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Sean D. Reyes
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Attorney General Reyes Joins Coalition Opposing DOT Forcing Highway Emissions Standards on States

October 13, 2022

Today Attorney General Reyes joined a 20-state coalition in filing comments before the U.S. Department of Transportation (DOT) to push back against a Department of Transportation rule requiring all fifty states and Puerto Rico to reduce on-road CO2 emissions to net-zero by 2050. The coalition of attorneys general argues that Congress has not given the DOT authority to regulate greenhouse gas emissions.

In the comments to DOT, the coalition expressed concerns that DOT’s Federal Highway Administration (FHWA) overstepped its legal authority by proposing this measure. The coalition writes, “Given the Supreme Court recently made clear in West Virginia v. EPA that even the EPA cannot use its existing authority to take unprecedented and unauthorized actions to address climate change, such action is clearly beyond the authority Congress has given FHWA.”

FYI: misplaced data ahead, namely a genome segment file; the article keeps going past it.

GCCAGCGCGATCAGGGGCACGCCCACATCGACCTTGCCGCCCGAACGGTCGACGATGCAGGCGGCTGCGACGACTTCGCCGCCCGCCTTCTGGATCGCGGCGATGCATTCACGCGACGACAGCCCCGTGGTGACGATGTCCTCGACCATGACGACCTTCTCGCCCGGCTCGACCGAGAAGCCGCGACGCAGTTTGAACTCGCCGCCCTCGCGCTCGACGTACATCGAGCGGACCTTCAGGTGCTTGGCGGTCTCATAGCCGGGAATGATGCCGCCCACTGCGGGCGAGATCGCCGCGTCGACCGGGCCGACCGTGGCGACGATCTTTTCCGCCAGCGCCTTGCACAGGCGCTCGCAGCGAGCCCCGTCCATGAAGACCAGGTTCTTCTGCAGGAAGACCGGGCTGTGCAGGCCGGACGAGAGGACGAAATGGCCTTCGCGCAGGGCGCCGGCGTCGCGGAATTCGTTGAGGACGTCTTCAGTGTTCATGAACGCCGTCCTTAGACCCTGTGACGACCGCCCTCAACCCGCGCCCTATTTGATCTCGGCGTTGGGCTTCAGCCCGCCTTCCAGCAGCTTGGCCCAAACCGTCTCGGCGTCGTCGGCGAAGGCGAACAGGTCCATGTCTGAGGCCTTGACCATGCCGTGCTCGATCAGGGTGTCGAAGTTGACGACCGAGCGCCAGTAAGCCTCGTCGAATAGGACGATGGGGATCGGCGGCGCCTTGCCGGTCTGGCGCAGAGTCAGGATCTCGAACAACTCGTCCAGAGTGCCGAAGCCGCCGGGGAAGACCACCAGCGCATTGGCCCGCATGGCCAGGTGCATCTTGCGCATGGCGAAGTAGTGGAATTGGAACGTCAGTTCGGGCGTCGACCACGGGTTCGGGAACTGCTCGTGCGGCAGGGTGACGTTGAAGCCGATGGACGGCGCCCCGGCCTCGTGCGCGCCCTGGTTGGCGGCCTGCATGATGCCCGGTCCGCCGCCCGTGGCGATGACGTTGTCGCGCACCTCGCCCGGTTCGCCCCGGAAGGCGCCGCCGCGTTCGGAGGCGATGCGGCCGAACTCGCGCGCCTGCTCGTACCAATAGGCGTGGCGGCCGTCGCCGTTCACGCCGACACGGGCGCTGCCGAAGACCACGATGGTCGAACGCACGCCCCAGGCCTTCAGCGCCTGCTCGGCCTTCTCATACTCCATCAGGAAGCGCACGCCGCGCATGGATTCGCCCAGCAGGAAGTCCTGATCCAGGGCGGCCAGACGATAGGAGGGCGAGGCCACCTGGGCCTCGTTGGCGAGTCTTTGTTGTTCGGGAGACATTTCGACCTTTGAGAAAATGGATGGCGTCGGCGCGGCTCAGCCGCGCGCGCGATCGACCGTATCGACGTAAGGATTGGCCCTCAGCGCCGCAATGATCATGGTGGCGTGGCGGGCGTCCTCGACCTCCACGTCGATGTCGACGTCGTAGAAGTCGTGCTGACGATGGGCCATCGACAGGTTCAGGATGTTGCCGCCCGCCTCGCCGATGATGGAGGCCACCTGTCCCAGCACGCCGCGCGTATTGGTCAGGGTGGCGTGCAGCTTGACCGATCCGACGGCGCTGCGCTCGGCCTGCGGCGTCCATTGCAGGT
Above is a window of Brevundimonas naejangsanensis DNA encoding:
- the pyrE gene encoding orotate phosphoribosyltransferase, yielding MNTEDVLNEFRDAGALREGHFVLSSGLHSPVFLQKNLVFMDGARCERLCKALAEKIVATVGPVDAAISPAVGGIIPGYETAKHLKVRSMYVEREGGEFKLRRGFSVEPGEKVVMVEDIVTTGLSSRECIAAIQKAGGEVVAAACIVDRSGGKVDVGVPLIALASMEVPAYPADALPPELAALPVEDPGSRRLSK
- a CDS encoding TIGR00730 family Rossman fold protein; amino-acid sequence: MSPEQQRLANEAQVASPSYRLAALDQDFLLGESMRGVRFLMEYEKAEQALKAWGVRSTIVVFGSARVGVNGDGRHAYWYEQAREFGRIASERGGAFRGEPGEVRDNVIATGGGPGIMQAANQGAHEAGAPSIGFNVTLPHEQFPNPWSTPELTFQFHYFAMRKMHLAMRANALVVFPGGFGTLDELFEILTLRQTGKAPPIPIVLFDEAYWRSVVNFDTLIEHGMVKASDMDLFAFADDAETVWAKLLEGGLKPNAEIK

Reyes and the attorneys general also make clear that the proposed measure violates the principles of federalism by requiring states to implement a federal regulatory program. The attorneys general note that the Supreme Court has said that “‘the Constitution protects us from our own best intentions: It divides power among sovereigns and among branches of government precisely so that we may resist the temptation to concentrate power in one location as an expedient solution to the crisis of the day.’”

Further, the attorneys general note that FHWA issued a similar rule, which was repealed after the agency determined that the measure may duplicate “existing efforts in some States” and imposed “unnecessary burdens on State DOTs and MPOs [Metropolitan planning organization] that were not contemplated by Congress.”

Attorney General Reyes joined the Kentucky-led comments along with the attorneys general of Alabama, Alaska, Arkansas, Florida, Georgia, Indiana, Kansas, Louisiana, Mississippi, Montana, Nebraska, Oklahoma, South Carolina, South Dakota, Texas, Virginia, West Virginia, and Wyoming.

Read the coalition’s comments here